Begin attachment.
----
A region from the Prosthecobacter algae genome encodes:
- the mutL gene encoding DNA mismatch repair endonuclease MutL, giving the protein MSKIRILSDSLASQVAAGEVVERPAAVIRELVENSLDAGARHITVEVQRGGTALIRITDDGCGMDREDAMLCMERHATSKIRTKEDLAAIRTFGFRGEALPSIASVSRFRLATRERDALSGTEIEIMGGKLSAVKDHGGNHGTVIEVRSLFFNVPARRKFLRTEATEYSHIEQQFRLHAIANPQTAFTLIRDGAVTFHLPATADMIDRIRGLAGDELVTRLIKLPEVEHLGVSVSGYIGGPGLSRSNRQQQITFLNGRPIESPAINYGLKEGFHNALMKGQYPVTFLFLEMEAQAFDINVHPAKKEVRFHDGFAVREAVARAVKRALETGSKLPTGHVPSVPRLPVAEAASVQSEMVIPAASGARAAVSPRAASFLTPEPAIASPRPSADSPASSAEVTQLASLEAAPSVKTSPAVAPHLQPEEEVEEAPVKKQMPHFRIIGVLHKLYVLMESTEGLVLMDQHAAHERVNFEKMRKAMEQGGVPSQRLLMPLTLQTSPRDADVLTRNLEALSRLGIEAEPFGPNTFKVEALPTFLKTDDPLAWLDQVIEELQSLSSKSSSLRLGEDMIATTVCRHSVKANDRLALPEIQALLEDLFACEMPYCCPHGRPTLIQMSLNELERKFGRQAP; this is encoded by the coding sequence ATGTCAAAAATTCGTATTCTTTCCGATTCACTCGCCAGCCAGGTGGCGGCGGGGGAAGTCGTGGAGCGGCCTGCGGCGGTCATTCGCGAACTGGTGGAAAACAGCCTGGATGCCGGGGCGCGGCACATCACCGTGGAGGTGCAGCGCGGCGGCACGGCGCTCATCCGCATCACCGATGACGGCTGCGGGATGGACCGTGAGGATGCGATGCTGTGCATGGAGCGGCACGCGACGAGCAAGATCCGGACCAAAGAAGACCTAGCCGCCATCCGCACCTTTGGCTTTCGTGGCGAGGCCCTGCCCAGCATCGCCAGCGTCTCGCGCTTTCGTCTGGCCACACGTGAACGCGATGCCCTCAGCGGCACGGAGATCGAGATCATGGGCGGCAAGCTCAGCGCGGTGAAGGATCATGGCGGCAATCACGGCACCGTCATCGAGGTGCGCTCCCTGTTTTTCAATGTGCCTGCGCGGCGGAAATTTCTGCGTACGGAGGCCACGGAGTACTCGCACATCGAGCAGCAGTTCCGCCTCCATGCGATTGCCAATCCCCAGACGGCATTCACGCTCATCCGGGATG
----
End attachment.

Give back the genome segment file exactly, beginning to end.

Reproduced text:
A region from the Prosthecobacter algae genome encodes:
- the mutL gene encoding DNA mismatch repair endonuclease MutL, giving the protein MSKIRILSDSLASQVAAGEVVERPAAVIRELVENSLDAGARHITVEVQRGGTALIRITDDGCGMDREDAMLCMERHATSKIRTKEDLAAIRTFGFRGEALPSIASVSRFRLATRERDALSGTEIEIMGGKLSAVKDHGGNHGTVIEVRSLFFNVPARRKFLRTEATEYSHIEQQFRLHAIANPQTAFTLIRDGAVTFHLPATADMIDRIRGLAGDELVTRLIKLPEVEHLGVSVSGYIGGPGLSRSNRQQQITFLNGRPIESPAINYGLKEGFHNALMKGQYPVTFLFLEMEAQAFDINVHPAKKEVRFHDGFAVREAVARAVKRALETGSKLPTGHVPSVPRLPVAEAASVQSEMVIPAASGARAAVSPRAASFLTPEPAIASPRPSADSPASSAEVTQLASLEAAPSVKTSPAVAPHLQPEEEVEEAPVKKQMPHFRIIGVLHKLYVLMESTEGLVLMDQHAAHERVNFEKMRKAMEQGGVPSQRLLMPLTLQTSPRDADVLTRNLEALSRLGIEAEPFGPNTFKVEALPTFLKTDDPLAWLDQVIEELQSLSSKSSSLRLGEDMIATTVCRHSVKANDRLALPEIQALLEDLFACEMPYCCPHGRPTLIQMSLNELERKFGRQAP; this is encoded by the coding sequence ATGTCAAAAATTCGTATTCTTTCCGATTCACTCGCCAGCCAGGTGGCGGCGGGGGAAGTCGTGGAGCGGCCTGCGGCGGTCATTCGCGAACTGGTGGAAAACAGCCTGGATGCCGGGGCGCGGCACATCACCGTGGAGGTGCAGCGCGGCGGCACGGCGCTCATCCGCATCACCGATGACGGCTGCGGGATGGACCGTGAGGATGCGATGCTGTGCATGGAGCGGCACGCGACGAGCAAGATCCGGACCAAAGAAGACCTAGCCGCCATCCGCACCTTTGGCTTTCGTGGCGAGGCCCTGCCCAGCATCGCCAGCGTCTCGCGCTTTCGTCTGGCCACACGTGAACGCGATGCCCTCAGCGGCACGGAGATCGAGATCATGGGCGGCAAGCTCAGCGCGGTGAAGGATCATGGCGGCAATCACGGCACCGTCATCGAGGTGCGCTCCCTGTTTTTCAATGTGCCTGCGCGGCGGAAATTTCTGCGTACGGAGGCCACGGAGTACTCGCACATCGAGCAGCAGTTCCGCCTCCATGCGATTGCCAATCCCCAGACGGCATTCACGCTCATCCGGGATG